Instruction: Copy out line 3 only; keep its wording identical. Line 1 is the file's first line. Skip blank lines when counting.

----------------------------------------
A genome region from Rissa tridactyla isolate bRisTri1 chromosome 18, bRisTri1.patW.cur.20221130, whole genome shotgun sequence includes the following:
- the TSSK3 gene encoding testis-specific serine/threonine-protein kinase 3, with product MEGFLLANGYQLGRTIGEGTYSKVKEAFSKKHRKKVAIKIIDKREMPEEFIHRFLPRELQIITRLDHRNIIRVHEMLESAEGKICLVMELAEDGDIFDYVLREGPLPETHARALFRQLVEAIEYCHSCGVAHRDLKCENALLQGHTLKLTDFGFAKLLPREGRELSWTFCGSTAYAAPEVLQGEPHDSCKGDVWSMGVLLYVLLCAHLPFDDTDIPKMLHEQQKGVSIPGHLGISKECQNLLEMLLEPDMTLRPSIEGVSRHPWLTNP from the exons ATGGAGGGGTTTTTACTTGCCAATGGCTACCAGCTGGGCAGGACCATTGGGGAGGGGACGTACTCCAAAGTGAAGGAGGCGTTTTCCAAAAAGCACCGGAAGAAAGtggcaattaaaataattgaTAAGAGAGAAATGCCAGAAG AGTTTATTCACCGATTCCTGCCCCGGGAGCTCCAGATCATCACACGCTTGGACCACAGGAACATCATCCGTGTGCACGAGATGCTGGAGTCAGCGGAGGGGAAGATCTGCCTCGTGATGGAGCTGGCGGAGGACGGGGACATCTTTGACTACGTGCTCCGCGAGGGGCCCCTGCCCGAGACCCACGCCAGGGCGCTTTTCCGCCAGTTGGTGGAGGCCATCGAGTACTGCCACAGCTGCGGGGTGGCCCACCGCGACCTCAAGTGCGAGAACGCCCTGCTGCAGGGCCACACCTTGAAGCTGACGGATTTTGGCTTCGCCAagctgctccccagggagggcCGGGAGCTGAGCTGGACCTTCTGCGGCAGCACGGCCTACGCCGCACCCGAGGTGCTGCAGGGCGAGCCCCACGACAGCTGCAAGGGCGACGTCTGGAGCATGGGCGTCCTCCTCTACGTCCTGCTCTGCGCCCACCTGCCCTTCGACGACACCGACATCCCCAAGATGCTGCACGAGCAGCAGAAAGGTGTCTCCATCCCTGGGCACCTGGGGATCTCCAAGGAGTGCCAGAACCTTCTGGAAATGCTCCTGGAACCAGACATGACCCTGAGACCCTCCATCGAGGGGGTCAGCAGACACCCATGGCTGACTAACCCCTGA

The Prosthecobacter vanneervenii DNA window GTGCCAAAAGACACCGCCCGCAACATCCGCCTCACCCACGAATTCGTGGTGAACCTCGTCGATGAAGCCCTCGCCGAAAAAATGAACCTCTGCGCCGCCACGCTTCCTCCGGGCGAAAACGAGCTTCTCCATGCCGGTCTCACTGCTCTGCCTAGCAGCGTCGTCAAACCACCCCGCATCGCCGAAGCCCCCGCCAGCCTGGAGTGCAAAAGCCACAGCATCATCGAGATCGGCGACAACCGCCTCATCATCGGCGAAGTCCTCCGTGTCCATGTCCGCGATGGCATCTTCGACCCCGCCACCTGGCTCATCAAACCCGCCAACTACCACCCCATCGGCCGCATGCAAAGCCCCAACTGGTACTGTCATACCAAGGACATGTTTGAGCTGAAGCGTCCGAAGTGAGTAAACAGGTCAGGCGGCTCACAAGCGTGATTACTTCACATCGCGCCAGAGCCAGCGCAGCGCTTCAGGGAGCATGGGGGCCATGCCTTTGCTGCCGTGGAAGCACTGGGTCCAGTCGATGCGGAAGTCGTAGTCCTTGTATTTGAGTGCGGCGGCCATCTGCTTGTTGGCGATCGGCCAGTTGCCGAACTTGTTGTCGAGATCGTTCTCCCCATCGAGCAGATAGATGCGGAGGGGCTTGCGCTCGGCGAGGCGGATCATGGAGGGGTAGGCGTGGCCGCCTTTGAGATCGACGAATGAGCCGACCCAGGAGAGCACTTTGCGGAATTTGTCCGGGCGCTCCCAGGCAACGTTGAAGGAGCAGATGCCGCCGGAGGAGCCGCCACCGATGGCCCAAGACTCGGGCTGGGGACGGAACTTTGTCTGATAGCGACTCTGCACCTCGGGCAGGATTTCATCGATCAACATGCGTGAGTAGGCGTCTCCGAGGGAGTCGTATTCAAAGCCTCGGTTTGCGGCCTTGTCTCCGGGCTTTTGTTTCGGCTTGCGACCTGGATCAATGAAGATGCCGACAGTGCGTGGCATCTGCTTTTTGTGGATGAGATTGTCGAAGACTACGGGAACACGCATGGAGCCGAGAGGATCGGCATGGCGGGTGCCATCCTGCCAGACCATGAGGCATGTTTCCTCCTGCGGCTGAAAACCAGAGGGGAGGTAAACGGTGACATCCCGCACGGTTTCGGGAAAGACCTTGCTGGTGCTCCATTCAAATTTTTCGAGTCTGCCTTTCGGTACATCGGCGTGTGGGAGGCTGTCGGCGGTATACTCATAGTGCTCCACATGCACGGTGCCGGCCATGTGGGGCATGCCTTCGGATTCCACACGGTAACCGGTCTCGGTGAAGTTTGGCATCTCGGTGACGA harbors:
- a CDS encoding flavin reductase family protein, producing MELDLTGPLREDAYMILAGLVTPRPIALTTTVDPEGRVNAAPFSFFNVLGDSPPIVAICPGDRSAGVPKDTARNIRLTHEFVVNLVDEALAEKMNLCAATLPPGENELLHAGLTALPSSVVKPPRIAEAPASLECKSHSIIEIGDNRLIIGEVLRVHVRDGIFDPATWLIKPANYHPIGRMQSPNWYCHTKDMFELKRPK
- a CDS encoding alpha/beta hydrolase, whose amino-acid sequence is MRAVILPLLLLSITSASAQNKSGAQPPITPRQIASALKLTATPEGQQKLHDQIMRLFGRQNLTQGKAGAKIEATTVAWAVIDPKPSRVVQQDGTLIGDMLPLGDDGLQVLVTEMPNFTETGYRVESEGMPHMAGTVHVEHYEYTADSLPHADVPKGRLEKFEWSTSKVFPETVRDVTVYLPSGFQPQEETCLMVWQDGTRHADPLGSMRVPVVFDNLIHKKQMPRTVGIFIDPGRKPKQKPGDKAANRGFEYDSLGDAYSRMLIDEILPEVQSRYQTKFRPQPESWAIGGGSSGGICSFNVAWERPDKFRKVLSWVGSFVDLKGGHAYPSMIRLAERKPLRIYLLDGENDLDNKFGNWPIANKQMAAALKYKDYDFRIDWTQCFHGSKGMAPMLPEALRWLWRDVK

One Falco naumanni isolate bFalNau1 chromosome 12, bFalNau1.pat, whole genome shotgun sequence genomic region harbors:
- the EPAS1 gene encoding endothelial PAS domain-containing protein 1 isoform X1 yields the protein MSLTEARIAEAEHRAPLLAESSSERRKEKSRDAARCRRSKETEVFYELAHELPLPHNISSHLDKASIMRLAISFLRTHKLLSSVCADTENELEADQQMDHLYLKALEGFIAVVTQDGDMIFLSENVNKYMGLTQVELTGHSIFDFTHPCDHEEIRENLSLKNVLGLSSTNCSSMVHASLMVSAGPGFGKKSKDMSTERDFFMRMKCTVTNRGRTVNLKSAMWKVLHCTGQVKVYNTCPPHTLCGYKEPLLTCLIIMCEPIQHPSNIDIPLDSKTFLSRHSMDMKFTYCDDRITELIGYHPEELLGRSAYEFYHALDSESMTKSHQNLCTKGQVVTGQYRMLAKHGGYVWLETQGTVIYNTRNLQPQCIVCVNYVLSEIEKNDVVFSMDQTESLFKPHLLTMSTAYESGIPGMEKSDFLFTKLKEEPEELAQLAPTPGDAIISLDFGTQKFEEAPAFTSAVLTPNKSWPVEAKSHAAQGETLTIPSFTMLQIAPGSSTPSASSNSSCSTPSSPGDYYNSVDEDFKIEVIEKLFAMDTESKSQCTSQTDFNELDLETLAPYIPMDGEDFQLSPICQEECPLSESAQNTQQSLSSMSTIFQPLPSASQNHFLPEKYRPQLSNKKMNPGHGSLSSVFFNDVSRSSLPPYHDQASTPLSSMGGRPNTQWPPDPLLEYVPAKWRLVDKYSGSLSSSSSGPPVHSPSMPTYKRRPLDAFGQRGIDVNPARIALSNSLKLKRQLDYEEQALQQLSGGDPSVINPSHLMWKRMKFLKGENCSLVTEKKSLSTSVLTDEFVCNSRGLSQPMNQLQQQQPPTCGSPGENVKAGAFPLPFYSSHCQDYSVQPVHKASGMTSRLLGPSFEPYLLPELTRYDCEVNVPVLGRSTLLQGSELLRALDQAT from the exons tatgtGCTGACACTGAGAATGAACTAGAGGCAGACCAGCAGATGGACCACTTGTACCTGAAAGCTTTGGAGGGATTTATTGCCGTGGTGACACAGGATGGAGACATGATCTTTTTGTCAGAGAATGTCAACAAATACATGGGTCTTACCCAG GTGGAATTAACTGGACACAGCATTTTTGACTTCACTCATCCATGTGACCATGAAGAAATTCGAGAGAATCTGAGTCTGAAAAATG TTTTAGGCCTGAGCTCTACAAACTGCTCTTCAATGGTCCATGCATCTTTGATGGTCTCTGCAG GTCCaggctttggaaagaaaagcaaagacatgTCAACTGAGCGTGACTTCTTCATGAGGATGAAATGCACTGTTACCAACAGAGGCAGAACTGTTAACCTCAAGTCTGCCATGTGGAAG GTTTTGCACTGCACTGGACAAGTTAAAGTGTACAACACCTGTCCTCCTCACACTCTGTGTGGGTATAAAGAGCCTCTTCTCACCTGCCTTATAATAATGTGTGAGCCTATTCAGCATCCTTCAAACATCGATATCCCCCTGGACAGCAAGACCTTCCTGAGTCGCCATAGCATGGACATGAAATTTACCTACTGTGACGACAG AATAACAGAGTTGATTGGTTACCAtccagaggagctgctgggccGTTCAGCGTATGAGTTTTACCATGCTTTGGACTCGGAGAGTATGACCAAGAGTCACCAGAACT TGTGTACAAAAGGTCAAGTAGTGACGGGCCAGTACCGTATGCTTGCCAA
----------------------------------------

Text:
The Prosthecobacter vanneervenii DNA window GTGCCAAAAGACACCGCCCGCAACATCCGCCTCACCCACGAATTCGTGGTGAACCTCGTCGATGAAGCCCTCGCCGAAAAAATGAACCTCTGCGCCGCCACGCTTCCTCCGGGCGAAAACGAGCTTCTCCATGCCGGTCTCACTGCTCTGCCTAGCAGCGTCGTCAAACCACCCCGCATCGCCGAAGCCCCCGCCAGCCTGGAGTGCAAAAGCCACAGCATCATCGAGATCGGCGACAACCGCCTCATCATCGGCGAAGTCCTCCGTGTCCATGTCCGCGATGGCATCTTCGACCCCGCCACCTGGCTCATCAAACCCGCCAACTACCACCCCATCGGCCGCATGCAAAGCCCCAACTGGTACTGTCATACCAAGGACATGTTTGAGCTGAAGCGTCCGAAGTGAGTAAACAGGTCAGGCGGCTCACAAGCGTGATTACTTCACATCGCGCCAGAGCCAGCGCAGCGCTTCAGGGAGCATGGGGGCCATGCCTTTGCTGCCGTGGAAGCACTGGGTCCAGTCGATGCGGAAGTCGTAGTCCTTGTATTTGAGTGCGGCGGCCATCTGCTTGTTGGCGATCGGCCAGTTGCCGAACTTGTTGTCGAGATCGTTCTCCCCATCGAGCAGATAGATGCGGAGGGGCTTGCGCTCGGCGAGGCGGATCATGGAGGGGTAGGCGTGGCCGCCTTTGAGATCGACGAATGAGCCGACCCAGGAGAGCACTTTGCGGAATTTGTCCGGGCGCTCCCAGGCAACGTTGAAGGAGCAGATGCCGCCGGAGGAGCCGCCACCGATGGCCCAAGACTCGGGCTGGGGACGGAACTTTGTCTGATAGCGACTCTGCACCTCGGGCAGGATTTCATCGATCAACATGCGTGAGTAGGCGTCTCCGAGGGAGTCGTATTCAAAGCCTCGGTTTGCGGCCTTGTCTCCGGGCTTTTGTTTCGGCTTGCGACCTGGATCAATGAAGATGCCGACAGTGCGTGGCATCTGCTTTTTGTGGATGAGATTGTCGAAGACTACGGGAACACGCATGGAGCCGAGAGGATCGGCATGGCGGGTGCCATCCTGCCAGACCATGAGGCATGTTTCCTCCTGCGGCTGAAAACCAGAGGGGAGGTAAACGGTGACATCCCGCACGGTTTCGGGAAAGACCTTGCTGGTGCTCCATTCAAATTTTTCGAGTCTGCCTTTCGGTACATCGGCGTGTGGGAGGCTGTCGGCGGTATACTCATAGTGCTCCACATGCACGGTGCCGGCCATGTGGGGCATGCCTTCGGATTCCACACGGTAACCGGTCTCGGTGAAGTTTGGCATCTCGGTGACGA harbors: